Under existing subsection 114(1) of the DAA Act it is an offence for a person to disclose commercial-in-confidence information except under certain conditions. Item 2 recreates and relocates the defences (for example that the disclosure was for the performance of duty) so that they are not interpreted as part of the offence. A note to new subsection 114(1A) confirms that the defendant bears an evidential burden in relation these defences (item 2).

Part 2-Diesel and Alternative Fuels Grants Scheme Act 1999

The Diesel and Alternative Fuels Grants Scheme Act (DAFGS Act) post-dates the passage of the Criminal Code Act. Section 57 of the DAFGS Act already provides that Chapter 2 of the Criminal Code applies to all offences under the Act.

Section 21 deals with the offence of making false and misleading statements in respect of fuel grant entitlements. A note to this section states that recklessly making a false statement can be an offence against section 8N of the Taxation Administration Act 1953, and knowingly making a false statement can be an offence against section 8P of that Act. Item 3 makes a consequential amendment to remove the reference to section 8P of the Taxation Administration Act. This is because section 8P is to be repealed by item 50, Schedule 3 of the Bill.(30) Items 3-5 make similar amendments to section 22, subsection 42(2) and paragraph 52(2)(d). Additionally items 5 and 6 make amendments to insert references to Division 136 or 137 of the Criminal Code. These Divisions create offences for false and misleading statements in applications and documents and may be used as an alternative to prosecuting under section 8N of the Taxation Administration Act.

Part 3-Distillation Act 1901

Item 7 amends the Distillation Act by inserting new section 9A which applies Chapter 2 of the Criminal Code to all offences against the Act.

Item 9 inserts new subsection 11(4) stating that the offence of using an illicit still is a strict liability offence. Consequently the prosecution does not have to prove fault elements but the defendant has a defence of mistake of fact.

Section 54 creates offences relating to distilling and fortifying wine and spirits. Item 10 repeals this section and rewords it to create two separate offences-one related to distilling spirits and the other to fortifying wine. Additionally item 10 removes the phrase 'for the purpose of' and replaces it with the phrase 'to achieve the result of' in new subsection 54(2). The Explanatory Memorandum states that the replacement phrases remove ambiguity and clarifies the fault element in the offence.(31)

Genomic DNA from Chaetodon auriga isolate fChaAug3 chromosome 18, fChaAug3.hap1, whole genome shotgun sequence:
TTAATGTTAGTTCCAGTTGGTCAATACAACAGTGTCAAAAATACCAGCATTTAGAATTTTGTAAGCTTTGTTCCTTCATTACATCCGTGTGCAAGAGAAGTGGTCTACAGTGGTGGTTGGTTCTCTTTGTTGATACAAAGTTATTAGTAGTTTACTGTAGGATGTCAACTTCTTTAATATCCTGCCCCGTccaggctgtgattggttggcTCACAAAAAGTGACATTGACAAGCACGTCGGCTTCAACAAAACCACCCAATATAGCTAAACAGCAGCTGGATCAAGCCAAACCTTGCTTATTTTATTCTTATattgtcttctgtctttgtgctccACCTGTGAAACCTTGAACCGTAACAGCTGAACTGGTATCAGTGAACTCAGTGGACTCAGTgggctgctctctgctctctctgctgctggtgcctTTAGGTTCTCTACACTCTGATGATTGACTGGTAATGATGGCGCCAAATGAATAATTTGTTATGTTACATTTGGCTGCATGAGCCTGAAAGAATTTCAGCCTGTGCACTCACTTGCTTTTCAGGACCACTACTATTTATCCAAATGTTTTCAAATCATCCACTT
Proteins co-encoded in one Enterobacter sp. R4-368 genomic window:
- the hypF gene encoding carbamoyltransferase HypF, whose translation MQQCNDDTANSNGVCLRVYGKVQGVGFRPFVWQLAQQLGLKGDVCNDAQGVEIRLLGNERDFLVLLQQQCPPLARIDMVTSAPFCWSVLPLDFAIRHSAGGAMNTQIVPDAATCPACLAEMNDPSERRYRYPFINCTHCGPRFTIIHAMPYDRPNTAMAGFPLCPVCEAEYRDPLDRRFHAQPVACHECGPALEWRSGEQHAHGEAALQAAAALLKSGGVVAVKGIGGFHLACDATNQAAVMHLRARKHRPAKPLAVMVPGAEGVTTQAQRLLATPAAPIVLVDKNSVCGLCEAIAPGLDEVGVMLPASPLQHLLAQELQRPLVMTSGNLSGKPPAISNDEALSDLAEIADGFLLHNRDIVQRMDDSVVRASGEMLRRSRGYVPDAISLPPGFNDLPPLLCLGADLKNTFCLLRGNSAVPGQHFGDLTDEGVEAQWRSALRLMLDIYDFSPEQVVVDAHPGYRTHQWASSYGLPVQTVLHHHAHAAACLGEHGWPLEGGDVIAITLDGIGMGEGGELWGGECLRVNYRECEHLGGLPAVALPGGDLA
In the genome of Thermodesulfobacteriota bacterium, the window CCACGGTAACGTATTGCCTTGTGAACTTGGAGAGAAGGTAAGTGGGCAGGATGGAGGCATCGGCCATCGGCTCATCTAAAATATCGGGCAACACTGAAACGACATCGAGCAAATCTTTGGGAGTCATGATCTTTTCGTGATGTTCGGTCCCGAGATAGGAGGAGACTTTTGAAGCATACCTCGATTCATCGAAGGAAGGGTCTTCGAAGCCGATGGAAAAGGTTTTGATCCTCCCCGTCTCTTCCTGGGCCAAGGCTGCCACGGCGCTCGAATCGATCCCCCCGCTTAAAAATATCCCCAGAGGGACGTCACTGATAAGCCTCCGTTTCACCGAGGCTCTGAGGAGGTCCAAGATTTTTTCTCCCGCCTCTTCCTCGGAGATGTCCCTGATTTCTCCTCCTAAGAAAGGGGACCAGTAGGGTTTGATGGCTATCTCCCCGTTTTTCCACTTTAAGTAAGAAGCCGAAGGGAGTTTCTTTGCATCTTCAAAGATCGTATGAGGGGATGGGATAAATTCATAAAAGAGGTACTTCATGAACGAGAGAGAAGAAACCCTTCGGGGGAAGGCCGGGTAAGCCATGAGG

Item 11 omits the words 'without lawful excuse' from offences against section 74 of the Distillation Act. Under subsection 74(5) it is an offence for a person to be found without lawful excuse in any place where distillation is being illegally carried on. The Criminal Code will contain a general defence of lawful authority following its amendment by the Criminal Code Amendment (Theft, Fraud, Bribery and Related Offences) Act 2000. This defence will apply to all offences against Commonwealth law and thus make redundant the 'without lawful excuse' element presently found in subsection 74(5).

Part 4-Excise Act 1901

Item 12 applies Chapter 2 of the Criminal Code to all offences against the Excise Act. However, the application of Chapter 2 is modified in the case of 'Excise Prosecutions'.(32) In particular, Part 2.6 (dealing with burden and standard of proof) will not apply to Excise Prosecutions. Excise Prosecutions are sometimes dealt with as civil not criminal matters so the application of this Part of the Criminal Code is not appropriate and prosecutions will be '... left to the existing law'.(33) Nor will Part 2.5 be applied to Excise Prosecutions because the Excise Act already has its own regime for corporate criminal responsibility.

Items 13-18 and 28-30 insert new provisions into the Excise Act to identify certain offences as strict liability offences. An example is new subsection 51(2) which identifies the offence by a licensed manufacturer of failing to comply with directions from the Collector of Customs as a strict liability offence. In a strict liability offence, the prosecution does not have to prove fault elements. However, the defendant has a defence of mistake of fact as a result of the application of the Criminal Code. According to the Explanatory Memorandum these offences are identified as strict liability offences because they all have small penalties, none is punishable by imprisonment, many are regulatory offences and because of the particular language and wording used in describing the offences.(34) Items 28-29 remove notes stating that certain offences are strict liability offences. According to the Criminal Code a strict liability offence must be identified as such in a provision, rather than a note.